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Opening Your House Guide

Before the Event

Be clear about times for setting up/taking down

Establish opening hours and invigilation. Make a rota so there will be a minimum of two artists present at all times.

Start setting up your exhibition at the beginning of the week to allow time to deal with anything unforeseen.

Spend time on the display of artwork like a shop or gallery would- group artworks by colour or theme, allow space around each piece, make professional-looking labels.

Don’t strip the whole house of furniture and fittings- people like to see art in a domestic setting- but protect carpets, remove trip hazards, hide valuables.

Are there ways of hanging work without having to redecorate later? Fit picture rails in advance, use … in solid walls etc.

Research how to price your work in advance. There are different methods used for this- by hours spent making it plus material costs, by comparison to similar artwork made by other people, even by price per squ. Inch…

Publicity, publicity, publicity – Organize some cross-promotions with other venues/artists – get in touch with venues nearby, agree that you will send visitors to each others’ venues. Provide visitors with the information needed to get to the next venue.

Invite people in your neighbourhood, including neighbours you may not have met before. Doing this in person is a good way to ensure they are happy with the increased foot/car traffic, and will encourage them to visit.

Do everything you can to advertise the Arts Trail and your venue. Tell your Facebook fans, Twitter followers, mailing list etc. As a community of artists, we all benefit from from every individual doing what they can to publicise the event (you may well sell a piece to a visitor who heard about the trail through another artist on the trail, and vice versa).

Take photos, before opening /during / upload online platforms

During the Event

Make your venue noticeable. Is the venue easy to find, welcoming and eye-catching?

Leave your front door open and put up ‘welcome’ signs to encourage people to cross the threshold.

Put up ‘Private’ signs so visitors don’t stumble into private areas.

Display a disclaimer for the public to read on entry to our homes and make sure you have public liability insurance. Disclaimer can be copied from our T&C’s page

Welcome everyone, introduce yourself and other artists.

Don’t get into a huddle with friends or have private chats- think like you’re a shop assistant making everyone feel equally comfortable. If you can, eat your lunch privately.

Have low level music playing so people are never left in silence.

Practice in advance how you will talk about your work if you are asked (and get feedback from a friend?) Make everything you say positive.

If you will be looking after other artists’ work when they are not there, ask them to talk you through what they want you to say. Make sure you have contact details so you can phone artists about queries.

Be open to talking and answering questions, but don’t inundate people with information. If asked about work, show an interest in the visitor’s ideas too- ask a question about why they like any artwork they’ve spend time looking at.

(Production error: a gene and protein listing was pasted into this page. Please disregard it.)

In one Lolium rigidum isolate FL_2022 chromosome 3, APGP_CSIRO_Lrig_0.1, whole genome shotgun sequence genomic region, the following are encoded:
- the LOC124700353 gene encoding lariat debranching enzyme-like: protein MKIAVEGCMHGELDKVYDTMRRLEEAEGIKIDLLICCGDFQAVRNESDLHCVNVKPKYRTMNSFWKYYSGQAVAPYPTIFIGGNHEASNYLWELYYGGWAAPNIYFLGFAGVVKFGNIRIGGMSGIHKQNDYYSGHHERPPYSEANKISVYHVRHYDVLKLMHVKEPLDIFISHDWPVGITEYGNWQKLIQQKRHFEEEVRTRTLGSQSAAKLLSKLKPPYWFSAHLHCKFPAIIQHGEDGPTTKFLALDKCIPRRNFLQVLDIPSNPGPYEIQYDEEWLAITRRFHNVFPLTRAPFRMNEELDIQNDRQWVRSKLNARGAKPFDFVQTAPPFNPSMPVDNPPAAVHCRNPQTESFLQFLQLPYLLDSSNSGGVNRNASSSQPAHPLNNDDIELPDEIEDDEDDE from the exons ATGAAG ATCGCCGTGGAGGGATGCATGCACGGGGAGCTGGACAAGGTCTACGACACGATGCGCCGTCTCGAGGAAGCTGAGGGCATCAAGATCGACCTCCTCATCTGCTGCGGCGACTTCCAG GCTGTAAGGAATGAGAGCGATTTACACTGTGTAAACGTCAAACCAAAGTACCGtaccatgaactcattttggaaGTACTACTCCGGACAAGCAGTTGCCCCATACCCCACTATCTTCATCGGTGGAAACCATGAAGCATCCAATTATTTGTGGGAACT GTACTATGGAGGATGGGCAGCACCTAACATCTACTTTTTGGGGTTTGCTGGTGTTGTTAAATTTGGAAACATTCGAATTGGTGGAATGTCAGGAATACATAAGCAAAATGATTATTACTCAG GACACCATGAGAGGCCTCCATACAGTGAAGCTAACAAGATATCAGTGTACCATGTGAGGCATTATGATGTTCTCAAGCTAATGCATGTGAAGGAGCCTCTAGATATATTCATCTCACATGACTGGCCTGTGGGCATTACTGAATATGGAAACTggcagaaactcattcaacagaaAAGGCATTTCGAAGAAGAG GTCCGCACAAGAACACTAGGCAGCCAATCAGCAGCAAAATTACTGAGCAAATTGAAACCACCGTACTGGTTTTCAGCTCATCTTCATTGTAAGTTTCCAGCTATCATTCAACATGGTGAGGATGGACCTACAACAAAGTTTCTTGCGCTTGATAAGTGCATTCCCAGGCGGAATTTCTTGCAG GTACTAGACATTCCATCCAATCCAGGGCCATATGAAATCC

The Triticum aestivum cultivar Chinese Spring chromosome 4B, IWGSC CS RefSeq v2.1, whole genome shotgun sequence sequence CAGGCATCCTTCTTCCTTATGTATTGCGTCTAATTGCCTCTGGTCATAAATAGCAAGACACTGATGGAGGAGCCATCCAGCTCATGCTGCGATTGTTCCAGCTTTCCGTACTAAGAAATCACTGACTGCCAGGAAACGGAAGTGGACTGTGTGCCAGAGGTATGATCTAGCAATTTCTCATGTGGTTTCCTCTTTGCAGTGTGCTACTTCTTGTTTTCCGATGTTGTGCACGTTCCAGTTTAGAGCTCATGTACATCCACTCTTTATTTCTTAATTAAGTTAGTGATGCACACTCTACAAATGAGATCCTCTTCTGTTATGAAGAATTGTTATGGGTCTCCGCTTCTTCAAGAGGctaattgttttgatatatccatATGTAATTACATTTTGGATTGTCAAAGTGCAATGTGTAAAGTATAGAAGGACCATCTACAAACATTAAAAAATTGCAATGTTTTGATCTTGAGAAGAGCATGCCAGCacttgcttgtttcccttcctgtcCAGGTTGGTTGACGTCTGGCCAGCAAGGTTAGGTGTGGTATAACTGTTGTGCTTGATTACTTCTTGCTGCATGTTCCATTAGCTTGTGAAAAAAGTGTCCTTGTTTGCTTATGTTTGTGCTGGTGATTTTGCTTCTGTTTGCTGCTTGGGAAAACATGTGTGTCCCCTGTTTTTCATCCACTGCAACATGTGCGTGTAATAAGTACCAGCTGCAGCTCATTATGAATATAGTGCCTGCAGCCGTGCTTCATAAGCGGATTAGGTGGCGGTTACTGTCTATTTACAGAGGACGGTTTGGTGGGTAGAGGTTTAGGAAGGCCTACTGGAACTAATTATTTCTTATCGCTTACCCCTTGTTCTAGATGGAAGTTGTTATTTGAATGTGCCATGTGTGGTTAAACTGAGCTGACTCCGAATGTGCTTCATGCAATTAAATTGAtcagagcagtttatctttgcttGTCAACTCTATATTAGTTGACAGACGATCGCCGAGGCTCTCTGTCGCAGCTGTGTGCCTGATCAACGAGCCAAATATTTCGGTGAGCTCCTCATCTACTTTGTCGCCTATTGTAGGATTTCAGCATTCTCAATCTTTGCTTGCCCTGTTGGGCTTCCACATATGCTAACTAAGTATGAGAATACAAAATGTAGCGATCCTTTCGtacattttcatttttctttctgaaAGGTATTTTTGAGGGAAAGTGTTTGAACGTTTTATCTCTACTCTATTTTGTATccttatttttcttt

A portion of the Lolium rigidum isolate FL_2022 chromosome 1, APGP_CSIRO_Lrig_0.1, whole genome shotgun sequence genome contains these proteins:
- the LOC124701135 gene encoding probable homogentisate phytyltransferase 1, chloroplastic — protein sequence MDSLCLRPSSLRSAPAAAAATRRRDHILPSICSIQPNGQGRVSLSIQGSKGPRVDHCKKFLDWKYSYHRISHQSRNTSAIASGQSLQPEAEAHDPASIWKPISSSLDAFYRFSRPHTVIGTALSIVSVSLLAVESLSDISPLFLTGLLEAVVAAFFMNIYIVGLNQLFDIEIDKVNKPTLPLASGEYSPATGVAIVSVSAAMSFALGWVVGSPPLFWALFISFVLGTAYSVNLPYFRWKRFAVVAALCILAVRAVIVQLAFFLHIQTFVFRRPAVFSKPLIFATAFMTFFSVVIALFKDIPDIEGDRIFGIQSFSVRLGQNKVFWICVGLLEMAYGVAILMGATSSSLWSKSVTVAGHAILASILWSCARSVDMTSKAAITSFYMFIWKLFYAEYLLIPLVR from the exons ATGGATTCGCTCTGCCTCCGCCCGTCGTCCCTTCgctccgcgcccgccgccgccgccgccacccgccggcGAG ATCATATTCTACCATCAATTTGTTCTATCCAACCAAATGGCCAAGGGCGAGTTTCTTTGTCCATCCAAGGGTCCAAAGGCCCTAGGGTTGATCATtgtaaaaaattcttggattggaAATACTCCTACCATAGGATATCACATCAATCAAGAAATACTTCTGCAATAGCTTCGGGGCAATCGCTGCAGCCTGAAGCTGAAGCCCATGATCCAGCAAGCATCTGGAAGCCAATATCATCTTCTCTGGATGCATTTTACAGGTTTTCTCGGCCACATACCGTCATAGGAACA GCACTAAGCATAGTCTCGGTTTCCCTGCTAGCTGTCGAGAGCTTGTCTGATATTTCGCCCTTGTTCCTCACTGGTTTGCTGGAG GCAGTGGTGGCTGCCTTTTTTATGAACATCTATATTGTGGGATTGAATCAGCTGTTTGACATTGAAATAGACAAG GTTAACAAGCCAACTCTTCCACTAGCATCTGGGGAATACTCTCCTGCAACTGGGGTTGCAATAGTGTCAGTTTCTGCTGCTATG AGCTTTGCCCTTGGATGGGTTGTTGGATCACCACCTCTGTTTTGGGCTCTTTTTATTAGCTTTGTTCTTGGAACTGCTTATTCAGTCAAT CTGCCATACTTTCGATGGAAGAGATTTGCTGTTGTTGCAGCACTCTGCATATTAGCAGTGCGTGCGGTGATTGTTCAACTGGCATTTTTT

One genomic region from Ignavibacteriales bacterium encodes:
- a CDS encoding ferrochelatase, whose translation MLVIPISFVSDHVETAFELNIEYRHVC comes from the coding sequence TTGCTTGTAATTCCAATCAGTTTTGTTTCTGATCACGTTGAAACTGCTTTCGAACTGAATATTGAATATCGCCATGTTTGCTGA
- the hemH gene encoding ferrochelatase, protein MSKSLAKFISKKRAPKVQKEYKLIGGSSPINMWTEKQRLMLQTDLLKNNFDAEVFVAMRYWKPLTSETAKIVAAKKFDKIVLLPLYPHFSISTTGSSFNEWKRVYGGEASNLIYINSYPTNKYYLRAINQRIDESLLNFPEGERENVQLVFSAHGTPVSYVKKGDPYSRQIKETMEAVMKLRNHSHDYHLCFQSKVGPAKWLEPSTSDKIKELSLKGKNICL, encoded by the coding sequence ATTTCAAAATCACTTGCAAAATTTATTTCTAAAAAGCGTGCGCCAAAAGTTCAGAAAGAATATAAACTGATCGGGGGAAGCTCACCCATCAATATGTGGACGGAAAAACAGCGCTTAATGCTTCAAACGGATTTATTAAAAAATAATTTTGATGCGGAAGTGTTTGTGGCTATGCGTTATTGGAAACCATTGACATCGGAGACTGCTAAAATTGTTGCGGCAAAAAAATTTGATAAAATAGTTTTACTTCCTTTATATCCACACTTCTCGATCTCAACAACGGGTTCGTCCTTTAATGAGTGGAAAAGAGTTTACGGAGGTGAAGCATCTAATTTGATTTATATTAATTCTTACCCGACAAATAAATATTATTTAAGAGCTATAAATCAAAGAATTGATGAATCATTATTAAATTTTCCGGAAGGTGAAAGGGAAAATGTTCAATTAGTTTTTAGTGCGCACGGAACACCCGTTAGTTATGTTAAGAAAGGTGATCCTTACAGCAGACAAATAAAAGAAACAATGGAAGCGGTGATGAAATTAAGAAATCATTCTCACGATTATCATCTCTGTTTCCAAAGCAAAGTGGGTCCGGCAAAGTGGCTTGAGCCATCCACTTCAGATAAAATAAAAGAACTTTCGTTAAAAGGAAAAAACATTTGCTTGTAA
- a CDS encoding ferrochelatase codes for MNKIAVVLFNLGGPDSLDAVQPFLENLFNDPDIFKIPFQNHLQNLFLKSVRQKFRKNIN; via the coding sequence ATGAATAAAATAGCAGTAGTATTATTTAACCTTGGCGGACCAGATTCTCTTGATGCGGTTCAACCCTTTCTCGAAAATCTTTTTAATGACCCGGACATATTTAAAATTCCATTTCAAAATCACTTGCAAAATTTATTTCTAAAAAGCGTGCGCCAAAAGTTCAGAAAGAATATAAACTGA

Use good timing- don’t interrupt if someone is looking intently at an artwork as this would pull them away from engaging with it. Wait until they are just turning away from the work to say something brief about that piece.

If you are surprised by someone asking you to make a commissioned work and you aren’t sure if you want to, take their contact details for further discussion rather than committing to something you’ll regret or turning them away out of hand.

Consider how you will politely curtail conversations with talkative visitors so that you don’t neglect others.

Invite people to sign your visitors book. This is a good way to start or to prolong a conversation. It is also essential if you want to grow your mailing list and follow-up after the show.

Set up a demonstration/workshop. Visitors love to meet artists and talk to them about their art and their technique.

Making Sales

Taking payments for sales – A proper cash box with lock and key is generally a good investment. Make sure you have enough change available too.

These days less and less people carry cash – therefore consider using a card reader such as SumUp or Zettle.

Set up online banking/PayPal etc if you can, so purchasers can transfer money directly to your account. Know where the nearest cash point is.

Make sure you have a Sales Log Book ready, carefully writing down all sales for each artist.

Make it easy for people to buy by clearly labelling each artwork with the price.

Decide whether purchasers can take the purchase away immediately or at the end of the exhibition. Ask for a deposit before you put a ‘sold’ sticker on anything to be collected later. If you take a cheque, make sure it has cleared before handing over goods. Consider delivering to purchasers. What will you do if a tourist needs to take the centrepiece of your exhibition away with them before the end of the trail?

Attach your business card to each art work and take contact details of purchasers so you can keep in touch – they might be repeat buyers. And put out business cards for people to take.

Don’t leave money, valuables and personal belongings lying around, keep them safe.

Have fun!

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